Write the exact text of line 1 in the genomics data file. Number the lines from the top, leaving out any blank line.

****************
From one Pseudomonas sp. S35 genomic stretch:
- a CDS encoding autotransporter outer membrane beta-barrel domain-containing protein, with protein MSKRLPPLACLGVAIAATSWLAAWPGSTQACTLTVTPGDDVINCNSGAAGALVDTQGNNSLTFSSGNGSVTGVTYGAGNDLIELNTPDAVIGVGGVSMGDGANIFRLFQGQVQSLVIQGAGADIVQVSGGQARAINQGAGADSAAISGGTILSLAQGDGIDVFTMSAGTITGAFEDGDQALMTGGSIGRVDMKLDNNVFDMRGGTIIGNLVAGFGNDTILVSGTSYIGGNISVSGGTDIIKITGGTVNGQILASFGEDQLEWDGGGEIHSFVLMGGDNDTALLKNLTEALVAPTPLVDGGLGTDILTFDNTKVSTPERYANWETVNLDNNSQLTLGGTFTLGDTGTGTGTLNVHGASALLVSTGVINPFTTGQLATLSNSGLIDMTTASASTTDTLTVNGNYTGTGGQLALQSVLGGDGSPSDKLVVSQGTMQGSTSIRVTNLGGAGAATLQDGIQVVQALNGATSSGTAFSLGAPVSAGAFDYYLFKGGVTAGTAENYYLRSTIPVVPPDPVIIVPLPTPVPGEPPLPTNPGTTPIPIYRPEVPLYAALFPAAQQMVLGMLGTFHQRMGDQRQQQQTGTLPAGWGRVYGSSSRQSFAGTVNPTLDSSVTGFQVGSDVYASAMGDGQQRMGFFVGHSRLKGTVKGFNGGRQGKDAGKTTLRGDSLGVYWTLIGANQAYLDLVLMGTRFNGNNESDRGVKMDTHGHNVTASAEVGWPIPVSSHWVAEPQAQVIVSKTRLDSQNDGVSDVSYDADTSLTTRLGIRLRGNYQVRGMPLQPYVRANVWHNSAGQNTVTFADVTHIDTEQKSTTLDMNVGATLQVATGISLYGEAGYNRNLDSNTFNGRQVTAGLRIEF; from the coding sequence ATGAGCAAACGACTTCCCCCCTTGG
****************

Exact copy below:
From one Pseudomonas sp. S35 genomic stretch: